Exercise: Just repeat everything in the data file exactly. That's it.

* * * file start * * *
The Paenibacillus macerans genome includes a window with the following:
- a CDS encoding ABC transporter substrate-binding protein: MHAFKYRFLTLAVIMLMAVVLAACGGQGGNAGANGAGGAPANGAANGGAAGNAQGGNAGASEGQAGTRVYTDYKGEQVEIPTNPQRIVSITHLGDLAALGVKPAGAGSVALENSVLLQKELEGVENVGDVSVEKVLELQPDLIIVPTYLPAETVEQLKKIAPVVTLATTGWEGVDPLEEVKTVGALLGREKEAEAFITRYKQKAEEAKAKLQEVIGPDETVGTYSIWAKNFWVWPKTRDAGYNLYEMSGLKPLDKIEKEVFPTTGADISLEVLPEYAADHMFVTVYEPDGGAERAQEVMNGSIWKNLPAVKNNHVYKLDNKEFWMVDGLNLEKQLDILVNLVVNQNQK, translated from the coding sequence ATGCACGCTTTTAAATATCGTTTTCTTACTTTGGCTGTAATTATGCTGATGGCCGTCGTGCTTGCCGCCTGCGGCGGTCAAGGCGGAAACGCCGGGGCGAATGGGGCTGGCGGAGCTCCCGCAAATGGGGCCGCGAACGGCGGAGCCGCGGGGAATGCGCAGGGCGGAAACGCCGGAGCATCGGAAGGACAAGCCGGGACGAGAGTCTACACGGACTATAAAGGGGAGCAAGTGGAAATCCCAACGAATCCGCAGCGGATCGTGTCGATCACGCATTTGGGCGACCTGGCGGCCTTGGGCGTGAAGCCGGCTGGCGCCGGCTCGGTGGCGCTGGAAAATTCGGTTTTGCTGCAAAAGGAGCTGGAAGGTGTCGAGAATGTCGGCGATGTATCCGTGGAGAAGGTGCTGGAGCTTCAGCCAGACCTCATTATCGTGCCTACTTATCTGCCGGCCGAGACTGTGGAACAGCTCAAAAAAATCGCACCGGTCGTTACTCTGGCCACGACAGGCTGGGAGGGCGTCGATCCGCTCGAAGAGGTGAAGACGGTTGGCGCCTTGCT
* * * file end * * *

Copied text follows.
The Paenibacillus macerans genome includes a window with the following:
- a CDS encoding ABC transporter substrate-binding protein: MHAFKYRFLTLAVIMLMAVVLAACGGQGGNAGANGAGGAPANGAANGGAAGNAQGGNAGASEGQAGTRVYTDYKGEQVEIPTNPQRIVSITHLGDLAALGVKPAGAGSVALENSVLLQKELEGVENVGDVSVEKVLELQPDLIIVPTYLPAETVEQLKKIAPVVTLATTGWEGVDPLEEVKTVGALLGREKEAEAFITRYKQKAEEAKAKLQEVIGPDETVGTYSIWAKNFWVWPKTRDAGYNLYEMSGLKPLDKIEKEVFPTTGADISLEVLPEYAADHMFVTVYEPDGGAERAQEVMNGSIWKNLPAVKNNHVYKLDNKEFWMVDGLNLEKQLDILVNLVVNQNQK, translated from the coding sequence ATGCACGCTTTTAAATATCGTTTTCTTACTTTGGCTGTAATTATGCTGATGGCCGTCGTGCTTGCCGCCTGCGGCGGTCAAGGCGGAAACGCCGGGGCGAATGGGGCTGGCGGAGCTCCCGCAAATGGGGCCGCGAACGGCGGAGCCGCGGGGAATGCGCAGGGCGGAAACGCCGGAGCATCGGAAGGACAAGCCGGGACGAGAGTCTACACGGACTATAAAGGGGAGCAAGTGGAAATCCCAACGAATCCGCAGCGGATCGTGTCGATCACGCATTTGGGCGACCTGGCGGCCTTGGGCGTGAAGCCGGCTGGCGCCGGCTCGGTGGCGCTGGAAAATTCGGTTTTGCTGCAAAAGGAGCTGGAAGGTGTCGAGAATGTCGGCGATGTATCCGTGGAGAAGGTGCTGGAGCTTCAGCCAGACCTCATTATCGTGCCTACTTATCTGCCGGCCGAGACTGTGGAACAGCTCAAAAAAATCGCACCGGTCGTTACTCTGGCCACGACAGGCTGGGAGGGCGTCGATCCGCTCGAAGAGGTGAAGACGGTTGGCGCCTTGCT